By JUDD MATSUNAGA, Esq.

Have you ever forgotten where you parked your car? As you walk up and down the aisles searching for your vehicle, do you think – even for a second – that your car has been stolen? If so, you just had a fleeting moment of paranoia. For most of us, the paranoia passes quickly as our memory kicks into gear, and we find our car exactly where we left it.

Now, just for a moment, let’s put ourselves in the shoes of an older adult with dementia. You can see how these same feelings, plus memory loss and confusion, can easily lead to paranoia. We tend to label seniors with dementia as “paranoid,” as if we have never experienced paranoid feelings. Oddly, we can’t even begin to understand such odd behavior, e.g., “Are you crazy???”

Seniors with dementia or Alzheimer’s have brains that are failing, and the delusions and paranoia are symptoms of the disease. Their minds are trying to make sense of the world while their cognitive abilities are declining. Their brains can’t make sense of what’s happening and have created an alternate version of reality to compensate. Although not grounded, the situation is very real to the person with dementia.

For example, when they can’t find something they’ve misplaced, their brain leads them to believe that someone stole from them. Or, when you prevent them from wandering and getting lost, they think they’re being kept prisoner. That’s why many seniors with dementia feel like people are stealing from them or mistreating them. They often feel anxiety, frustration, and a sense of loss.

Sadly, it’s the people closest to them that they often accuse of theft, mistreatment, or other terrible things, e.g., “You stole my wallet and all my money!,” “You’re keeping me prisoner in my house!,” “You’re trying to poison me!” Their accusations may sound crazy, but the situation is very real to your older adult.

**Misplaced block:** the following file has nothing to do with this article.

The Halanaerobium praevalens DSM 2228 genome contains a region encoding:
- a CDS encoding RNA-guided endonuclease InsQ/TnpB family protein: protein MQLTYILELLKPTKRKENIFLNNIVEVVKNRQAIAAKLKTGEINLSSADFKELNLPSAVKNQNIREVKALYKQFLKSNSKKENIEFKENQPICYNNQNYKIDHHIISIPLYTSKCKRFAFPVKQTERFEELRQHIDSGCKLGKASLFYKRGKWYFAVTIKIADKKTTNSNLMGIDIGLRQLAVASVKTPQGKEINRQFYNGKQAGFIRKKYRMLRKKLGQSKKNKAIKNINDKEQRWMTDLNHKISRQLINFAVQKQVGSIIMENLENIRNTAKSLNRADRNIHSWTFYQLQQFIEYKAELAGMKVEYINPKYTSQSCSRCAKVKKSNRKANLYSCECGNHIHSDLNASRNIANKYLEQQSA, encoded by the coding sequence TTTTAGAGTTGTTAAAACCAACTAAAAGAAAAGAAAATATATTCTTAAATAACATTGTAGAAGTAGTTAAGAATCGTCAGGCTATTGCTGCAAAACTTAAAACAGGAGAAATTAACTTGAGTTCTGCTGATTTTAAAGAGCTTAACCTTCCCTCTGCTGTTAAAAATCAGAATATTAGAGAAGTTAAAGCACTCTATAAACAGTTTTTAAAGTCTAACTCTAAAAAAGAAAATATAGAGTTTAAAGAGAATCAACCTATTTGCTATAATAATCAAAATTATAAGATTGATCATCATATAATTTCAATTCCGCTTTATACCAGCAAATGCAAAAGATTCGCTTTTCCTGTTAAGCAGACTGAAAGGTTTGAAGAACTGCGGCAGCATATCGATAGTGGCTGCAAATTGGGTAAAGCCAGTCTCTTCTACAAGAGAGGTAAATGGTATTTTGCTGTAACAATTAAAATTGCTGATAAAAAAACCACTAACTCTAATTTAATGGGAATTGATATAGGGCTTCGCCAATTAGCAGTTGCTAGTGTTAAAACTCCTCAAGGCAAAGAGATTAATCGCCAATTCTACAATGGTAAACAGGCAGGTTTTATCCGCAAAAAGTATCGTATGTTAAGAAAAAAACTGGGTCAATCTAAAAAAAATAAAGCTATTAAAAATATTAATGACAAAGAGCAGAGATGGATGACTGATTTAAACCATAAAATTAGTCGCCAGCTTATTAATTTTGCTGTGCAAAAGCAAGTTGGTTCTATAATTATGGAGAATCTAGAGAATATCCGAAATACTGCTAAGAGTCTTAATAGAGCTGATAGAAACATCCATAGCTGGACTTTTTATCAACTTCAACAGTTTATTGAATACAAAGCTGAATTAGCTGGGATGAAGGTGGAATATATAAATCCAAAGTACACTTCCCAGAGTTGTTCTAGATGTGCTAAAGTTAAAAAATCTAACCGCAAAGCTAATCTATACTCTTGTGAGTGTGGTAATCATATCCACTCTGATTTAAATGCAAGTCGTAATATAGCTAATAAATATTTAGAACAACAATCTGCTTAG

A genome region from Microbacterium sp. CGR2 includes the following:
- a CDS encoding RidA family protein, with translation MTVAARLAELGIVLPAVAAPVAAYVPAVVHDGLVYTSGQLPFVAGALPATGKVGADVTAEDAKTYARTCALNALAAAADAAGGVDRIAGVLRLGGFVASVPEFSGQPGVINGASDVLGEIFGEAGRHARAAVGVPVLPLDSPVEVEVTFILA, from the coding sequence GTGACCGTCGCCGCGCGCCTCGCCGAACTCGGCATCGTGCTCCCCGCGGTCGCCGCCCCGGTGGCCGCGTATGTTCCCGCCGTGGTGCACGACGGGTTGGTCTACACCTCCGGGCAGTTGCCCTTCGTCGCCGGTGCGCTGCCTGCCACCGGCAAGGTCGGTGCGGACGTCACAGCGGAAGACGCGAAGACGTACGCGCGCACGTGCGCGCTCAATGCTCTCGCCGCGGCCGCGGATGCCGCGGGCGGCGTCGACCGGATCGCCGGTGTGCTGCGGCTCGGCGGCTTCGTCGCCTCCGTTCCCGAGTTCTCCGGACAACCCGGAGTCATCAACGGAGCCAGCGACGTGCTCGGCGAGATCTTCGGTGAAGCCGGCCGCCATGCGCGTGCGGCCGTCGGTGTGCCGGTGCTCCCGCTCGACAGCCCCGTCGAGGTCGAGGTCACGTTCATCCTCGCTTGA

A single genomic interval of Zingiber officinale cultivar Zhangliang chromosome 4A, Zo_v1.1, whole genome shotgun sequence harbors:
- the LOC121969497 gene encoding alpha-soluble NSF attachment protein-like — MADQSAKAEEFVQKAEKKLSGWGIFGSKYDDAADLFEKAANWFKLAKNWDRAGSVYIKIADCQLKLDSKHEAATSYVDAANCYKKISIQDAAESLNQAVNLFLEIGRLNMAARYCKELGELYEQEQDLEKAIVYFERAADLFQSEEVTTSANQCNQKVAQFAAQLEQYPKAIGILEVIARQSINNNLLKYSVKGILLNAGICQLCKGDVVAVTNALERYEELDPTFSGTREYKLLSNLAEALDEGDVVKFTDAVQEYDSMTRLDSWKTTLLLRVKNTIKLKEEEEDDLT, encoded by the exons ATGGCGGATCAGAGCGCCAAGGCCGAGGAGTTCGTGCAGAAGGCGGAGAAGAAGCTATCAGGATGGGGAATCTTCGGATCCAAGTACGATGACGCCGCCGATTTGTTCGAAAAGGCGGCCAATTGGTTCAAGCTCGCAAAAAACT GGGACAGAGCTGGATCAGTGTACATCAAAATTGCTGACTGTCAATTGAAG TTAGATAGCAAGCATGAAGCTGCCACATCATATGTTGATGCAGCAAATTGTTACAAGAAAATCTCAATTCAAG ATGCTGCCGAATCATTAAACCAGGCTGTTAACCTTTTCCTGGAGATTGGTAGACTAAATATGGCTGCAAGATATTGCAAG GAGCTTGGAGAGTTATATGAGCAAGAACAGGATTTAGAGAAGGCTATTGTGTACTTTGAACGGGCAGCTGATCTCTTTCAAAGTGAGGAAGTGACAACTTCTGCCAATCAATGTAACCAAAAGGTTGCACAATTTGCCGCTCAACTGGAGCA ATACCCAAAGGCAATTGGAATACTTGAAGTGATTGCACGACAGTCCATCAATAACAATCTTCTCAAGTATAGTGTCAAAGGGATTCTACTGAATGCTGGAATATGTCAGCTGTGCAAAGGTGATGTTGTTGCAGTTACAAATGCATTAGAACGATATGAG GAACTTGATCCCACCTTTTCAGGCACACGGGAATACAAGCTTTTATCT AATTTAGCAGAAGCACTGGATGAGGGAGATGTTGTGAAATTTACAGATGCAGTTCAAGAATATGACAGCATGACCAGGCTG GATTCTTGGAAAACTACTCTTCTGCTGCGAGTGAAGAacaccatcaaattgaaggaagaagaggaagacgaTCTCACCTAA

For family members who struggle with daily care, such accusations are painful and difficult to understand. So it’s extremely important to remember that they’re not personal attacks against you. It’s also important to remember that your older adult isn’t creating these delusions to hurt you and to try not to take offense.

I know, “Easier said than done.” So after reading several articles from board-certified geriatricians and other experts, here are eight ways to deal with false dementia accusations (Sources: https://betterhealthwhileaging.net/,  www.helpforalzheimersfamilies.com; https://dailycaring.com and  https://www.alz.org/help-support/caregiving):

1. Don’t take it personally

Don’t take offense. Remember that your older adult is only making these accusations because of their declining cognitive abilities. They’re trying to make sense of their reality as best they can.  Listen to what is troubling the person and try to understand that reality.

Allow the individual to express ideas. Acknowledge his or her opinions. Then be reassuring, and let the person know you care. Do your best to stay calm and not to take these accusations personally. Focus on reassuring them and showing that you care about how they’re feeling.
    
2. Don’t argue or use logic to convince

The natural response for anyone who has been wrongly accused of stealing or failing to provide food is to argue and defend one’s honor. However, for the person with dementia, such a response will only result in less trust, increased paranoia, and a lot of unnecessary conflict.

It’s important not to argue or use logic to convince someone with dementia that they’re wrong. You simply can’t win an argument with someone whose brain no longer processes logic properly. Don’t argue or try to convince; arguing will only make them upset and more insistent. Don’t overwhelm the person with lengthy explanations or reasons.

Instead, let them express their ideas, feelings, and opinions. It will be easier to calm and distract them if they feel heard and validated. If you are accused of something, even if you didn’t do it, calmly apologize and take blame. If someone else is accused, stay calm and look for an opportunity to change the subject. Offer a simple answer.

3. Use a calm, soothing tone and positive body language

When responding to someone who is worked up over something they strongly believe, it’s essential to stay calm. Bring the adrenaline level of the situation down by speaking in a gentle, calm tone of voice. Simply letting him or her vent for a moment, taking the blame and changing the subject may be enough to get your loved one to calm down.

Share your thoughts with the individual, but keep it simple. You may also want to try reassuring them in non-verbal ways like a gentle touch or hug.